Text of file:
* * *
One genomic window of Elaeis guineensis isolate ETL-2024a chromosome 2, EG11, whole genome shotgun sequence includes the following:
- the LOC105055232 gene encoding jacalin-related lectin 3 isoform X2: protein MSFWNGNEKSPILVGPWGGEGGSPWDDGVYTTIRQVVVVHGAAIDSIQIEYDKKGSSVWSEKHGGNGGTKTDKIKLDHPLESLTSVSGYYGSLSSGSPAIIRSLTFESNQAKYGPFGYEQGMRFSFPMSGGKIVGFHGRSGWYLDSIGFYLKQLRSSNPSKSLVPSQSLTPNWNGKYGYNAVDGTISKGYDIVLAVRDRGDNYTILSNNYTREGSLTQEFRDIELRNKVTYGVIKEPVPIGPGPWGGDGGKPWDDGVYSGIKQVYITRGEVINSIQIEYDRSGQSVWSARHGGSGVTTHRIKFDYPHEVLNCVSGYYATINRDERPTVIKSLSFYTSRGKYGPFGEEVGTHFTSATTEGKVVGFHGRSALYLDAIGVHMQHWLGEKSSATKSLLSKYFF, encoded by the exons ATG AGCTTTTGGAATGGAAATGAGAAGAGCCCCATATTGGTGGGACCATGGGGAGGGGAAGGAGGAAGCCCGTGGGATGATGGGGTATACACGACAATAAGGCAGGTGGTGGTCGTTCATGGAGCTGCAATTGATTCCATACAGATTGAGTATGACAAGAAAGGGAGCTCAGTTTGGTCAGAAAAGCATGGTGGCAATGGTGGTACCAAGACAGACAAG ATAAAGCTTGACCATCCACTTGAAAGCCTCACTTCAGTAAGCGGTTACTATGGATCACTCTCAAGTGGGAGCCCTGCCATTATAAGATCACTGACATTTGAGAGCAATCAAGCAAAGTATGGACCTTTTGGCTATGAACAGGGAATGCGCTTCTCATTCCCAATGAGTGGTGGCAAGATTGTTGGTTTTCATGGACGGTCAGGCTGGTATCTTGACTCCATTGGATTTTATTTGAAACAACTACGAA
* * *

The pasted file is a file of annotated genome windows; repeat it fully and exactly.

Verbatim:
One genomic window of Elaeis guineensis isolate ETL-2024a chromosome 2, EG11, whole genome shotgun sequence includes the following:
- the LOC105055232 gene encoding jacalin-related lectin 3 isoform X2: protein MSFWNGNEKSPILVGPWGGEGGSPWDDGVYTTIRQVVVVHGAAIDSIQIEYDKKGSSVWSEKHGGNGGTKTDKIKLDHPLESLTSVSGYYGSLSSGSPAIIRSLTFESNQAKYGPFGYEQGMRFSFPMSGGKIVGFHGRSGWYLDSIGFYLKQLRSSNPSKSLVPSQSLTPNWNGKYGYNAVDGTISKGYDIVLAVRDRGDNYTILSNNYTREGSLTQEFRDIELRNKVTYGVIKEPVPIGPGPWGGDGGKPWDDGVYSGIKQVYITRGEVINSIQIEYDRSGQSVWSARHGGSGVTTHRIKFDYPHEVLNCVSGYYATINRDERPTVIKSLSFYTSRGKYGPFGEEVGTHFTSATTEGKVVGFHGRSALYLDAIGVHMQHWLGEKSSATKSLLSKYFF, encoded by the exons ATG AGCTTTTGGAATGGAAATGAGAAGAGCCCCATATTGGTGGGACCATGGGGAGGGGAAGGAGGAAGCCCGTGGGATGATGGGGTATACACGACAATAAGGCAGGTGGTGGTCGTTCATGGAGCTGCAATTGATTCCATACAGATTGAGTATGACAAGAAAGGGAGCTCAGTTTGGTCAGAAAAGCATGGTGGCAATGGTGGTACCAAGACAGACAAG ATAAAGCTTGACCATCCACTTGAAAGCCTCACTTCAGTAAGCGGTTACTATGGATCACTCTCAAGTGGGAGCCCTGCCATTATAAGATCACTGACATTTGAGAGCAATCAAGCAAAGTATGGACCTTTTGGCTATGAACAGGGAATGCGCTTCTCATTCCCAATGAGTGGTGGCAAGATTGTTGGTTTTCATGGACGGTCAGGCTGGTATCTTGACTCCATTGGATTTTATTTGAAACAACTACGAA